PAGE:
What is Capital Strike

A capital strike is a refusal of businesses to invest in a particular sector of the economy or in the economy as a whole. A capital strike can be compared to a labor strike, in which the labor force refuses to work unless its demands are met. In the case of a capital strike, companies refuse to provide capital for economic growth.

BREAKING DOWN Capital Strike

Unlike a labor strike, a capital strike does not require the organization of companies in order to occur. Generally, an increase in aggregate demand for goods and services should prompt businesses to hire more workers, create more inventory and build up capacity.  A capital strike might result when financial institutions and other companies do not do these things. In this sense, despite increased demand from individuals, companies do not invest.

Several theories exist for the existence of a capital strike. One theory suggests that wealthy individuals and companies can withhold capital from the economy in order to force the government to alter regulations, taxes or other legislation. A capital strike might also occur when banks decide to raise lending standards or minimum loan requirements to individuals and business entities, and decide to sit on cash reserves, rather than take many loan risks, until a later point in time.

Capital Strikes and Government

Capital strikes may sometimes result when governments pursue policies that investors consider "unfriendly" or "inflexible," such as rent control or nationalization. In fact, businesses routinely exert leverage over governments by withholding the resources — jobs, credit, goods, and services, upon which society depends. The capital strike might take the form of layoffs, offshoring jobs and money, denying loans, or even just threatening to do those things, with a promise to relent once government delivers the desired policy changes.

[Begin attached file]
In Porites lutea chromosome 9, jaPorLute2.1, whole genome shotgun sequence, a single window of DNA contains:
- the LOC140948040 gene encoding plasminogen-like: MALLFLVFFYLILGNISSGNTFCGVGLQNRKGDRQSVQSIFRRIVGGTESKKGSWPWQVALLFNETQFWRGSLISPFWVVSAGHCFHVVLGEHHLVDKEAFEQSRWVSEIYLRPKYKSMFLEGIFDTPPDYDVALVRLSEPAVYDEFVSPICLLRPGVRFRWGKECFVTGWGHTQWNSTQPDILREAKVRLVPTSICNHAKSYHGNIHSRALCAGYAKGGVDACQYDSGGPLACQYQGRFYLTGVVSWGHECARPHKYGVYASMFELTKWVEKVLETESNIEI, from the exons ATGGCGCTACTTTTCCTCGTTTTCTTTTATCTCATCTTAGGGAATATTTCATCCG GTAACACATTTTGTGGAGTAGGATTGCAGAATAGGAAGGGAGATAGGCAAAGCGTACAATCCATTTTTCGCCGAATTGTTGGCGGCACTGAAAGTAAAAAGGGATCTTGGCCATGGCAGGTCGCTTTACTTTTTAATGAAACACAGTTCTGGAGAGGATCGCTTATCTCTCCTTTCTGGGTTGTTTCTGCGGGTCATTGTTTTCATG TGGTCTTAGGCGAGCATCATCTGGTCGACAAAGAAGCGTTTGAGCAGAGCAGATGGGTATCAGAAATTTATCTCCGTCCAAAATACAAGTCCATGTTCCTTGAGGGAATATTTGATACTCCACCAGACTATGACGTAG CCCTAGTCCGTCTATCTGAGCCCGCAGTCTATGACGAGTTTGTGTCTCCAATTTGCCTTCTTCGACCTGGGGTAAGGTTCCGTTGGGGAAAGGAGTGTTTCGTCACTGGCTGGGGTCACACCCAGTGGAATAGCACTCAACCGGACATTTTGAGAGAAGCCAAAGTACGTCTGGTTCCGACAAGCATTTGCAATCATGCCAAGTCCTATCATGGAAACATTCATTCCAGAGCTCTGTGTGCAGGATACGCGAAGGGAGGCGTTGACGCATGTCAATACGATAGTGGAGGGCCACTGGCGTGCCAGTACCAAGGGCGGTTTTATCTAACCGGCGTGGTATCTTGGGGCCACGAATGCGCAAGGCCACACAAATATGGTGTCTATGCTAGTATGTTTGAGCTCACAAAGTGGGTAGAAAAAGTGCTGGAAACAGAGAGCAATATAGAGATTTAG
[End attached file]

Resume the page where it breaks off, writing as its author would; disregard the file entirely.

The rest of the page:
Government officials know this power well, and invest great energy and public resources in staving off fits by malcontent capitalists. The profoundly rotten campaign finance system is just one manifestation of business’s domination over government policy. The real power resides in the corporate world’s monopoly over the flow of capital.

The term can refer to a capital strike by a single investor or a large group such as those who refused to invest in the United States in 1937. A capital strike is the premise of Ayn Rand's novel Atlas Shrugged.

Another theory suggests that companies review economic conditions in order to determine if using capital will result in a positive return. If company executives believe that return on investment will be negative or nonexistent, they will not hire more workers, lend funds or build factories. If enough companies believe that employing capital today will offer poor returns, a significant amount of capital will not reach the broader market.